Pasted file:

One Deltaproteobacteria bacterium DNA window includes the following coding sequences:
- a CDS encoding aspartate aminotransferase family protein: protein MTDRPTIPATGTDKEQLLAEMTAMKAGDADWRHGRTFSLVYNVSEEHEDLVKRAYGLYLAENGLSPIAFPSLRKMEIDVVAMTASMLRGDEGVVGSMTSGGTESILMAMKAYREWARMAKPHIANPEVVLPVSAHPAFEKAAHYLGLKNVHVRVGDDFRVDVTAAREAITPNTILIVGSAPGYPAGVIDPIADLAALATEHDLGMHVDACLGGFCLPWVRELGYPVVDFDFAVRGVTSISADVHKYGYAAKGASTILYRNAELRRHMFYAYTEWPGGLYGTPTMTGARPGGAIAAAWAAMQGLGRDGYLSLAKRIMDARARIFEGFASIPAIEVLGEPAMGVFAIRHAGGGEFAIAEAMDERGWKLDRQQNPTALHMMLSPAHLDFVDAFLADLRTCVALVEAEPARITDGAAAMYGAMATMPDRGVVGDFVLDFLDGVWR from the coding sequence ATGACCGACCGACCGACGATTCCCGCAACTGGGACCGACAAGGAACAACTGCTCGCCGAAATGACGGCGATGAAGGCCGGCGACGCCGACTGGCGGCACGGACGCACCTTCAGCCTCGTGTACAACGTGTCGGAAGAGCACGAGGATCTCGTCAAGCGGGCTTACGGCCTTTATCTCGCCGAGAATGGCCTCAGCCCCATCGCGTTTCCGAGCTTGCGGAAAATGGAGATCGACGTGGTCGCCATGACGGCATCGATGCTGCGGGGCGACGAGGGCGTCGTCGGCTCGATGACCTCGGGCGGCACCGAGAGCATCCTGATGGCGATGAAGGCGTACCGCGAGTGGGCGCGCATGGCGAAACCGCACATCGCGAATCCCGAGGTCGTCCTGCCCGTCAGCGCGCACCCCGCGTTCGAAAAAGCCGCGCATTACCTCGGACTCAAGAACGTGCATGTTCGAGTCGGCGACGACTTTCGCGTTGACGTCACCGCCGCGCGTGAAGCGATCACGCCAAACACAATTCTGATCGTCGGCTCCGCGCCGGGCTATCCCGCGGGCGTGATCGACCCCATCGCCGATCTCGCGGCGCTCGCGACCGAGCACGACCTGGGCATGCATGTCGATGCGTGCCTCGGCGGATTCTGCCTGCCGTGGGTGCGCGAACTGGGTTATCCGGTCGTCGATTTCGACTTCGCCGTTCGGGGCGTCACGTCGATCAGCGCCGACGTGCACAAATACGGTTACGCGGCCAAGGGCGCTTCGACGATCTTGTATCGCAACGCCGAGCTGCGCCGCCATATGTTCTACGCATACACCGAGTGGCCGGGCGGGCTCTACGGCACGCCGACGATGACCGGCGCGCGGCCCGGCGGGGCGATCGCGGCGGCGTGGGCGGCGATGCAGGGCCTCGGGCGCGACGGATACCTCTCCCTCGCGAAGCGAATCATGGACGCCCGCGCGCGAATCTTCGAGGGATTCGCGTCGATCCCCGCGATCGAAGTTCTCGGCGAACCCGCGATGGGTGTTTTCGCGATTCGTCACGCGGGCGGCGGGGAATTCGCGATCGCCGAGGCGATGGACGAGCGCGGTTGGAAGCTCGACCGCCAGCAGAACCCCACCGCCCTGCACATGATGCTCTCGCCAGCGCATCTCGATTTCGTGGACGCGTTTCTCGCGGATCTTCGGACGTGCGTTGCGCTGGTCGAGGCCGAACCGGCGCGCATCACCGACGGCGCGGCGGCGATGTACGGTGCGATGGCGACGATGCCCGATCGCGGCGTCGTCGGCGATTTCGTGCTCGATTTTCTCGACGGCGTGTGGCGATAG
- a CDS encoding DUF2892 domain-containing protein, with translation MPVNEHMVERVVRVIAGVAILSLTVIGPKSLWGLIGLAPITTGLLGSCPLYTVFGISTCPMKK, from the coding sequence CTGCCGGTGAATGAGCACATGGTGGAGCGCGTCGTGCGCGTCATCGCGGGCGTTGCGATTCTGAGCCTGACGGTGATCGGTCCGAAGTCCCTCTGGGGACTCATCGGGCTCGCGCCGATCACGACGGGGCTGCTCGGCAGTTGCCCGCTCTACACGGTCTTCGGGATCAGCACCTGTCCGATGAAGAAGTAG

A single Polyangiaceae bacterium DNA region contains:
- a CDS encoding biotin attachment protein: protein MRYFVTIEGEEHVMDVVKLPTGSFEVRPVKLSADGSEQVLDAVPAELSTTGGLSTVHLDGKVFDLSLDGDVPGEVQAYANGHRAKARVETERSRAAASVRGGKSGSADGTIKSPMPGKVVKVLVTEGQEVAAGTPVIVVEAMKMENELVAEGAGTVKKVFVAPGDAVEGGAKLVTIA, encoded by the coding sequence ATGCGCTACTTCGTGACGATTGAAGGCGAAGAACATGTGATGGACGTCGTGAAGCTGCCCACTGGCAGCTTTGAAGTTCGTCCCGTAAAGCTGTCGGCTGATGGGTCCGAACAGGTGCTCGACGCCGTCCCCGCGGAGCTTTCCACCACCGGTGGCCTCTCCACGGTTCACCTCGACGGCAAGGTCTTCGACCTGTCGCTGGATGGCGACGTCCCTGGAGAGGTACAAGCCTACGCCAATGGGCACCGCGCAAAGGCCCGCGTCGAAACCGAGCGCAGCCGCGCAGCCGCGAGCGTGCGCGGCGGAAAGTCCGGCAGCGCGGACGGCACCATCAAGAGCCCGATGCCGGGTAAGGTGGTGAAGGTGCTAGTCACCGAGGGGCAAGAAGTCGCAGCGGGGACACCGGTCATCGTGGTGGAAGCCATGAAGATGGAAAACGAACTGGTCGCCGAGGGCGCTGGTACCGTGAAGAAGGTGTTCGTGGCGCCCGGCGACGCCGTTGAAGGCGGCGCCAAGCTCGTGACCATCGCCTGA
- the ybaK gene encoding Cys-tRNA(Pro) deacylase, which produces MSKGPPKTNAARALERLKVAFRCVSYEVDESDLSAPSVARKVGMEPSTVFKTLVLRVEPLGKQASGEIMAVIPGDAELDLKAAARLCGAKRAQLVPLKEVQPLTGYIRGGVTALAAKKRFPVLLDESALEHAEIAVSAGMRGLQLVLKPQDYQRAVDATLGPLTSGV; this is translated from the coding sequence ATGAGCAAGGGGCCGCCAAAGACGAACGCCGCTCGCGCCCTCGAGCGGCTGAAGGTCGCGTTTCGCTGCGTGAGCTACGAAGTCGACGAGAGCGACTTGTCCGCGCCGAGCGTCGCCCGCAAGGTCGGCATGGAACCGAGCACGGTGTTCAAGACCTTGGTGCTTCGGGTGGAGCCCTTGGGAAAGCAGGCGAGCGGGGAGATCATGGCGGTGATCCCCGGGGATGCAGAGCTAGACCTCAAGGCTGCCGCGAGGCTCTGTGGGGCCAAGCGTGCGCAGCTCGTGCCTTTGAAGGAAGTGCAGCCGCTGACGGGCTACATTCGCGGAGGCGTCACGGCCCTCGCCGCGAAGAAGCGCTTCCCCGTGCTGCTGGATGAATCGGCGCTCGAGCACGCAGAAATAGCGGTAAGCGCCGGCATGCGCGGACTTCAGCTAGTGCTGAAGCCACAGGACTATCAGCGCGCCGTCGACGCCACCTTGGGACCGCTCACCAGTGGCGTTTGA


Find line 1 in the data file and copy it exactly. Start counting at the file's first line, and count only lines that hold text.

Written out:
One Deltaproteobacteria bacterium DNA window includes the following coding sequences: